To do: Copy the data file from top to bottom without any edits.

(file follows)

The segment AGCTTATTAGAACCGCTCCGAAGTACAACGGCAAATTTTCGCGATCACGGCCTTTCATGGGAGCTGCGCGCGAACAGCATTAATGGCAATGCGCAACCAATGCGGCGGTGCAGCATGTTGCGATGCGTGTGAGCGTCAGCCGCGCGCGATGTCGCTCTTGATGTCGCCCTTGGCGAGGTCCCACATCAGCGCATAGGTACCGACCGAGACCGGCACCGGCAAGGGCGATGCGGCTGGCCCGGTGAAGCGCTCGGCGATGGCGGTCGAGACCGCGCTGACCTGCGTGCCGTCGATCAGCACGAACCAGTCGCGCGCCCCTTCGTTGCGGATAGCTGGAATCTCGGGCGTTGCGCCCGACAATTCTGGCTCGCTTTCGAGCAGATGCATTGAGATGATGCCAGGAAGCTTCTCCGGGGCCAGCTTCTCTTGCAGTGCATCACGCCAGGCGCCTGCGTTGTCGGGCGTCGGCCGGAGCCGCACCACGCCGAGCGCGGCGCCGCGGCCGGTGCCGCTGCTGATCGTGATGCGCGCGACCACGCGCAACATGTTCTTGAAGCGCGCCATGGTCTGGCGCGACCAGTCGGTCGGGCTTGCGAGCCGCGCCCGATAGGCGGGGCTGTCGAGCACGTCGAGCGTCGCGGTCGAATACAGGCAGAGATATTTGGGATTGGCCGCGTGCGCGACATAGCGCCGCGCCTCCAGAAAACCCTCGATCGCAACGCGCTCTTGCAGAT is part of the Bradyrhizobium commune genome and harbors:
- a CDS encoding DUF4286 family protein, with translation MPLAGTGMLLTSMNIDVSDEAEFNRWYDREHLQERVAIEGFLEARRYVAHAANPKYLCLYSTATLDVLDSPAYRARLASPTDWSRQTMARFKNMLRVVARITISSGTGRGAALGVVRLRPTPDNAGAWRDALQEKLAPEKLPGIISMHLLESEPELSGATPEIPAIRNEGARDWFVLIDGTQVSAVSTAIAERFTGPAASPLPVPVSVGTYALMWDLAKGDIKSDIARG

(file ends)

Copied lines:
The segment AGCTTATTAGAACCGCTCCGAAGTACAACGGCAAATTTTCGCGATCACGGCCTTTCATGGGAGCTGCGCGCGAACAGCATTAATGGCAATGCGCAACCAATGCGGCGGTGCAGCATGTTGCGATGCGTGTGAGCGTCAGCCGCGCGCGATGTCGCTCTTGATGTCGCCCTTGGCGAGGTCCCACATCAGCGCATAGGTACCGACCGAGACCGGCACCGGCAAGGGCGATGCGGCTGGCCCGGTGAAGCGCTCGGCGATGGCGGTCGAGACCGCGCTGACCTGCGTGCCGTCGATCAGCACGAACCAGTCGCGCGCCCCTTCGTTGCGGATAGCTGGAATCTCGGGCGTTGCGCCCGACAATTCTGGCTCGCTTTCGAGCAGATGCATTGAGATGATGCCAGGAAGCTTCTCCGGGGCCAGCTTCTCTTGCAGTGCATCACGCCAGGCGCCTGCGTTGTCGGGCGTCGGCCGGAGCCGCACCACGCCGAGCGCGGCGCCGCGGCCGGTGCCGCTGCTGATCGTGATGCGCGCGACCACGCGCAACATGTTCTTGAAGCGCGCCATGGTCTGGCGCGACCAGTCGGTCGGGCTTGCGAGCCGCGCCCGATAGGCGGGGCTGTCGAGCACGTCGAGCGTCGCGGTCGAATACAGGCAGAGATATTTGGGATTGGCCGCGTGCGCGACATAGCGCCGCGCCTCCAGAAAACCCTCGATCGCAACGCGCTCTTGCAGAT is part of the Bradyrhizobium commune genome and harbors:
- a CDS encoding DUF4286 family protein, with translation MPLAGTGMLLTSMNIDVSDEAEFNRWYDREHLQERVAIEGFLEARRYVAHAANPKYLCLYSTATLDVLDSPAYRARLASPTDWSRQTMARFKNMLRVVARITISSGTGRGAALGVVRLRPTPDNAGAWRDALQEKLAPEKLPGIISMHLLESEPELSGATPEIPAIRNEGARDWFVLIDGTQVSAVSTAIAERFTGPAASPLPVPVSVGTYALMWDLAKGDIKSDIARG